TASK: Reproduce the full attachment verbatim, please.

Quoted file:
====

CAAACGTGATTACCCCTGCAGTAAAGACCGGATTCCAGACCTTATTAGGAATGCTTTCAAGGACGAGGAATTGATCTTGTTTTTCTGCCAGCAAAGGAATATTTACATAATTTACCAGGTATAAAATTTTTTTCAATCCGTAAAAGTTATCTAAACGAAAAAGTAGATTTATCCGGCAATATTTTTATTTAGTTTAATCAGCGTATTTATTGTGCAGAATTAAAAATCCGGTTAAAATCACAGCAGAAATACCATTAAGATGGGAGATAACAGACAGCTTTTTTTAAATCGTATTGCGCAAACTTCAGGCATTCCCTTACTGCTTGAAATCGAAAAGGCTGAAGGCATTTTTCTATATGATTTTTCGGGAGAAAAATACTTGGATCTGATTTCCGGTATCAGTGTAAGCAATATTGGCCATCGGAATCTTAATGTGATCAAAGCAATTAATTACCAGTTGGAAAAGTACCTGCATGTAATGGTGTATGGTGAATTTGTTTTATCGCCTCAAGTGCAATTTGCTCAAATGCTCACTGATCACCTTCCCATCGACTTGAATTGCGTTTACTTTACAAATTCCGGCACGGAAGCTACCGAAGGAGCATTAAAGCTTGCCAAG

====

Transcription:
CAAACGTGATTACCCCTGCAGTAAAGACCGGATTCCAGACCTTATTAGGAATGCTTTCAAGGACGAGGAATTGATCTTGTTTTTCTGCCAGCAAAGGAATATTTACATAATTTACCAGGTATAAAATTTTTTTCAATCCGTAAAAGTTATCTAAACGAAAAAGTAGATTTATCCGGCAATATTTTTATTTAGTTTAATCAGCGTATTTATTGTGCAGAATTAAAAATCCGGTTAAAATCACAGCAGAAATACCATTAAGATGGGAGATAACAGACAGCTTTTTTTAAATCGTATTGCGCAAACTTCAGGCATTCCCTTACTGCTTGAAATCGAAAAGGCTGAAGGCATTTTTCTATATGATTTTTCGGGAGAAAAATACTTGGATCTGATTTCCGGTATCAGTGTAAGCAATATTGGCCATCGGAATCTTAATGTGATCAAAGCAATTAATTACCAGTTGGAAAAGTACCTGCATGTAATGGTGTATGGTGAATTTGTTTTATCGCCTCAAGTGCAATTTGCTCAAATGCTCACTGATCACCTTCCCATCGACTTGAATTGCGTTTACTTTACAAATTCCGGCACGGAAGCTACCGAAGGAGCATTAAAGCTTGCCAAG